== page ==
While monks in active politics is a positive sign (somewhat in the sense that “it gets worse before it gets better”), the Buddhist establishment in Sri Lanka still has a huge say in terms of shape of the governance. Such power comes from the unquestioned allegiance Buddhist voters has for the “Sasana” (Church). This power will be there as long as the “slavery of the mind” continues. However, as more and more slaves are getting freed and start thinking on their own, such arbitrary/traditional power will begin to fade. It is a matter of time that people get disillusioned with structures that does not help them. However, such disillusions can make things worse rather than better. If the law and order is not something people can “believe in”, the collapse of religious structures will lead to anarchy.

This is why the religious and secular leaders who are genuinely concerned about country’s future should focus on getting the act of “good secular governance” in place, and making sure law and order prevails, The the general populace should be able to trust the law to do the justice. Secular governance is the only structure that can bind a community together when people start falling out of love with their respective religious establishments.

Article by Prasad Mapatuna, Contributing Author to Religurd. [Article Link]

Buddhist monk Amila Thero granted bail

Ven. Dumbara Amila Thero, President of the Patriotic National Center was released on a bail of Rs. 25,000 today by the Horana Court. President’s Counsel Srinath Perera and Lawyers Asoka Weerasuriya, Ravi Jayawardena, Padma kumara Senaratne, and Sunil Watawala appeared on behalf of the accused.

Follow the discussion here: Prominent ultra nationalist Buddhist Monk Amila Thero under investigation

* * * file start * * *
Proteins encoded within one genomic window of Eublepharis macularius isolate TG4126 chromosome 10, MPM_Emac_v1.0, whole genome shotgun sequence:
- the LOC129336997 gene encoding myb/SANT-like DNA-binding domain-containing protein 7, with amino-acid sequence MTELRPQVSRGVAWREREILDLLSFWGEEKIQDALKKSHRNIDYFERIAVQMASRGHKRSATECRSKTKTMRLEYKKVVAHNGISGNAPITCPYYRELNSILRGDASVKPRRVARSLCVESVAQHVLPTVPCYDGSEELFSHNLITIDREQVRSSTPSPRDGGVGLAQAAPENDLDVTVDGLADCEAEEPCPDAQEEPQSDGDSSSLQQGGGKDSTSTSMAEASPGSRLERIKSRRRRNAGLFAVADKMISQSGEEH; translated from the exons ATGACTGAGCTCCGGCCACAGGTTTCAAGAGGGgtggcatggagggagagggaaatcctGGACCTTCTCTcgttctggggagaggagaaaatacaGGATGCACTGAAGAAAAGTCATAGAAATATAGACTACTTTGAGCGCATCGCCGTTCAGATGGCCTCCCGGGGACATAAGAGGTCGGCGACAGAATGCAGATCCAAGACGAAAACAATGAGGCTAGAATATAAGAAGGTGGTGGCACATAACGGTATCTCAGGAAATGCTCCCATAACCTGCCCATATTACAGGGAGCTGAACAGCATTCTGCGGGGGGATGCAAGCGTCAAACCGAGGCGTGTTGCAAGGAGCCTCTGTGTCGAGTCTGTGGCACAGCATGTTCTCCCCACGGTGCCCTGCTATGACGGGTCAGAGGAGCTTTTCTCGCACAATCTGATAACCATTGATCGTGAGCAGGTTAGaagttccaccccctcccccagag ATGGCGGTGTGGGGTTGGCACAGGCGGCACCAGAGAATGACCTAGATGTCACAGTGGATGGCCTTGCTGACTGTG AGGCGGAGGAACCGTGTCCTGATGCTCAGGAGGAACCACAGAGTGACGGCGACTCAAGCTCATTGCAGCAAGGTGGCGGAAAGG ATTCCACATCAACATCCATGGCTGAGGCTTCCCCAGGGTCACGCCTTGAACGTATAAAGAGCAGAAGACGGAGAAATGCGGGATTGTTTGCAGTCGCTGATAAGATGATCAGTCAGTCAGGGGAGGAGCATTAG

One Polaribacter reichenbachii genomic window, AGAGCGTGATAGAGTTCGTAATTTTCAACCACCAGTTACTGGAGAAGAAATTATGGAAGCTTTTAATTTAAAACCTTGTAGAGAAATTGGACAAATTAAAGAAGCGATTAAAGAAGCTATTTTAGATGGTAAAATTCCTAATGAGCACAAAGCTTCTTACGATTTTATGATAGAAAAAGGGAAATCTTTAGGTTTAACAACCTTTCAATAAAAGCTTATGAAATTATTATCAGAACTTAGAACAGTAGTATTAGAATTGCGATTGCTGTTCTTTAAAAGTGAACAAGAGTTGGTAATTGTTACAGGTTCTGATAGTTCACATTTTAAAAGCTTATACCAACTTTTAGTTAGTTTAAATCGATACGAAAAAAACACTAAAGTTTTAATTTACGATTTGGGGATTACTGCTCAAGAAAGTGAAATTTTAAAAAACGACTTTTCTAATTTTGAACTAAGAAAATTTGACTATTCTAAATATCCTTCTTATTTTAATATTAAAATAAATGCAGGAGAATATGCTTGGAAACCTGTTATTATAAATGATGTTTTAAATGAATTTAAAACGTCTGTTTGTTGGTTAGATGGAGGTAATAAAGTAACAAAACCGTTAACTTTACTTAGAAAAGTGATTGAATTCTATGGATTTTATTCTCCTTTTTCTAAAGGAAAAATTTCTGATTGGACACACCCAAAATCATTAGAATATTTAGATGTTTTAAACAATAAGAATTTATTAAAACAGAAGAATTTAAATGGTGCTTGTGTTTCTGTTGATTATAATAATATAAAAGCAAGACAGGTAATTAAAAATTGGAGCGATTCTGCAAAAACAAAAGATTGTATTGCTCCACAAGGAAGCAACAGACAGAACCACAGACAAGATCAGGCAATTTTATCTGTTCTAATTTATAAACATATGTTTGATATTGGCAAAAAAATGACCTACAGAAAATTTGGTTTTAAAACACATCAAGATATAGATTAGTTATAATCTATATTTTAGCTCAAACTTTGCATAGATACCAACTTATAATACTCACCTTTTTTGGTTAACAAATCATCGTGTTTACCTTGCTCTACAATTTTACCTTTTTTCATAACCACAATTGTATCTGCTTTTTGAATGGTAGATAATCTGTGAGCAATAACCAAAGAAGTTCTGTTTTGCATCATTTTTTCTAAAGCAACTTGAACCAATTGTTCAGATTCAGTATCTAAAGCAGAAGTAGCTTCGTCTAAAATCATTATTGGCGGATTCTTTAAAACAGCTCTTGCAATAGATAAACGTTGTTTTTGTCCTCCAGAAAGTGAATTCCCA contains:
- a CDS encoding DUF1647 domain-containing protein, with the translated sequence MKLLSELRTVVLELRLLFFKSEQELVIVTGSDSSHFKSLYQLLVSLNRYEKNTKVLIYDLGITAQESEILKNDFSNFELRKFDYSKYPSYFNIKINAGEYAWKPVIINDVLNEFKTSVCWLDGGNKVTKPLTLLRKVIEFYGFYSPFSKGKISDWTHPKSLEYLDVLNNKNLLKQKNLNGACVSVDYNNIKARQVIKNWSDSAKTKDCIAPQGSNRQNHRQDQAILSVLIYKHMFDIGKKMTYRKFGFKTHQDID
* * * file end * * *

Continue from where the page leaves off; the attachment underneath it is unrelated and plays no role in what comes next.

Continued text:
Source: Lanka News

Why We Don’t Believe – Morality : The Immoral Minority

The phrase “The Moral Majority” is a self confirmation of most religious groups. They claim to have the moral high-ground, but do they? A lot of moral things that they do include punishment of the “immoral.” Stoning and beheading are commonplace in Saudi Arabia. This happens in a watered down version of lynching in some western countries. Sri Lanka accommodates these idiocies by changing laws to suit these religions(eg. banning selling of alcohol and meat on Poya Days).

Lets look at some of the so called morals. Well, there’s the 10 commandments, five precepts, the 5 pillars, seven deadly sins and you can go on and on listing all the thousands of religious moral codes in the world. Which one is the right one? Obviously, any religious person answering that will say, “Mine is.” If that is the case, we can instantly assume there isn’t an ultimate moral code. If we look at the commandments as an example(I will go into the others further detail in another series), we can see that most morals are about obeying and believing in God(s). The few good morals listed are not that important to believers as it shows in the current state of the world. George Carlin had a better set of Two Commandments: 1. Don’t kill, 2. Don’t be dishonest. There is a better version that I have heard, which is “Don’t be bad.” and bad defined as whatever is considered bad at the time.

There are some who say atheists have no morals .I have heard amoral people being called atheists, in Sri Lanka. If that is the case, the jails of the world should be filled with atheists and no religious person should(or is it the case that we are so ingenious to evade the law). And even if religious people are moral because of their belief in their religion, will they start killing and stealing if their belief is shattered.

Religions have in the past(and even in the present) been used to justify genocide, misogyny, homophobia, slavery and torture. Are these the morals that are superior to the secular sense of morality that we all share? There is even a correlation of the opposite. The terrorists that planned and carried out the attacks on the New York Twin Towers were devout fanatics; Catholics and Protestants killing themselves in Northern Ireland; and what about those priests molesting little children.

Current understanding of evolution states that most of these morals are not necessary to be in the “holy” books. There is a huge evolutionary advantage of being “nice” since this attitude is likely to be reciprocated(will go into detail in a later post). Furthermore, even the “Golden Rule” that is in both Christianity and Buddhism(in a abstract sense) were pre-dated by the philosopher Confucius. Moral philosophers are doing a far better job than any religious text, but these do not have the rigidity of religious text and can change with the moral zeitgeist. So, who are the moral ones, the ones who do good deeds because of their fear of a God and their afterlife, or the ones who are moral just because it is a good thing to do?